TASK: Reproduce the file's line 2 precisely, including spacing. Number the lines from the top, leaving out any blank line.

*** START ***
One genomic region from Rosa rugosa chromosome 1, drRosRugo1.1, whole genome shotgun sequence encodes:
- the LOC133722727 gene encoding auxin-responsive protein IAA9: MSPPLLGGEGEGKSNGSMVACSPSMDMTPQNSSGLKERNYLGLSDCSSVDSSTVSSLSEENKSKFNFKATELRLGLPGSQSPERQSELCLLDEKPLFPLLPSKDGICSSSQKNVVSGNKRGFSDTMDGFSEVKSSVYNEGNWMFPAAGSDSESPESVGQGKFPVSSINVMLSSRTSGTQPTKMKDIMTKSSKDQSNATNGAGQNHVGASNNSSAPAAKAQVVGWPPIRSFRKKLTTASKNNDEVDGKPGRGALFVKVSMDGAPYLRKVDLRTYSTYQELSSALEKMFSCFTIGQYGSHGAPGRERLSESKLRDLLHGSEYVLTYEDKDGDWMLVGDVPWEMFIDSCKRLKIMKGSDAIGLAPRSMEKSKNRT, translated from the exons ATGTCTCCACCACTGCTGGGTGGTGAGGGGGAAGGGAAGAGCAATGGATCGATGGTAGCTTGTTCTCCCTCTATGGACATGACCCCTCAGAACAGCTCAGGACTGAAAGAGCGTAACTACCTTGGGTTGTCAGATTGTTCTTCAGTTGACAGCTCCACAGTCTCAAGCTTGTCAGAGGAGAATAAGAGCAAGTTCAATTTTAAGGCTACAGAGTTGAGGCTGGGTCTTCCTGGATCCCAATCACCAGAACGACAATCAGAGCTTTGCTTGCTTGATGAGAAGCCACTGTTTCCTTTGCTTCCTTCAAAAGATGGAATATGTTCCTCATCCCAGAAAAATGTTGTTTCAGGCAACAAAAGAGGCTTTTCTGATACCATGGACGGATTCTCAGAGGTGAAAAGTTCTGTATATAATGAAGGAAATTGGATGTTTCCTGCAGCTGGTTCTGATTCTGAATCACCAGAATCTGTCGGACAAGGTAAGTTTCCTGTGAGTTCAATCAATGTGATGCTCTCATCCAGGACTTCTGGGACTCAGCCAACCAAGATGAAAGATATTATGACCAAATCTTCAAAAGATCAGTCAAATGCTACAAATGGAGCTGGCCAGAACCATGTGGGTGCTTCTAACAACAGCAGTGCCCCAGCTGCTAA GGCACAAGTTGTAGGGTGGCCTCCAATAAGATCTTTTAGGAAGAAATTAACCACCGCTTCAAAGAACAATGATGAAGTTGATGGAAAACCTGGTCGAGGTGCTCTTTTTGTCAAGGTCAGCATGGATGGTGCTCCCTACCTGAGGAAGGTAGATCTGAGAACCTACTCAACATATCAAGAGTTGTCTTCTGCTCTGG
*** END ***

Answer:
- the LOC133722727 gene encoding auxin-responsive protein IAA9: MSPPLLGGEGEGKSNGSMVACSPSMDMTPQNSSGLKERNYLGLSDCSSVDSSTVSSLSEENKSKFNFKATELRLGLPGSQSPERQSELCLLDEKPLFPLLPSKDGICSSSQKNVVSGNKRGFSDTMDGFSEVKSSVYNEGNWMFPAAGSDSESPESVGQGKFPVSSINVMLSSRTSGTQPTKMKDIMTKSSKDQSNATNGAGQNHVGASNNSSAPAAKAQVVGWPPIRSFRKKLTTASKNNDEVDGKPGRGALFVKVSMDGAPYLRKVDLRTYSTYQELSSALEKMFSCFTIGQYGSHGAPGRERLSESKLRDLLHGSEYVLTYEDKDGDWMLVGDVPWEMFIDSCKRLKIMKGSDAIGLAPRSMEKSKNRT, translated from the exons ATGTCTCCACCACTGCTGGGTGGTGAGGGGGAAGGGAAGAGCAATGGATCGATGGTAGCTTGTTCTCCCTCTATGGACATGACCCCTCAGAACAGCTCAGGACTGAAAGAGCGTAACTACCTTGGGTTGTCAGATTGTTCTTCAGTTGACAGCTCCACAGTCTCAAGCTTGTCAGAGGAGAATAAGAGCAAGTTCAATTTTAAGGCTACAGAGTTGAGGCTGGGTCTTCCTGGATCCCAATCACCAGAACGACAATCAGAGCTTTGCTTGCTTGATGAGAAGCCACTGTTTCCTTTGCTTCCTTCAAAAGATGGAATATGTTCCTCATCCCAGAAAAATGTTGTTTCAGGCAACAAAAGAGGCTTTTCTGATACCATGGACGGATTCTCAGAGGTGAAAAGTTCTGTATATAATGAAGGAAATTGGATGTTTCCTGCAGCTGGTTCTGATTCTGAATCACCAGAATCTGTCGGACAAGGTAAGTTTCCTGTGAGTTCAATCAATGTGATGCTCTCATCCAGGACTTCTGGGACTCAGCCAACCAAGATGAAAGATATTATGACCAAATCTTCAAAAGATCAGTCAAATGCTACAAATGGAGCTGGCCAGAACCATGTGGGTGCTTCTAACAACAGCAGTGCCCCAGCTGCTAA GGCACAAGTTGTAGGGTGGCCTCCAATAAGATCTTTTAGGAAGAAATTAACCACCGCTTCAAAGAACAATGATGAAGTTGATGGAAAACCTGGTCGAGGTGCTCTTTTTGTCAAGGTCAGCATGGATGGTGCTCCCTACCTGAGGAAGGTAGATCTGAGAACCTACTCAACATATCAAGAGTTGTCTTCTGCTCTGG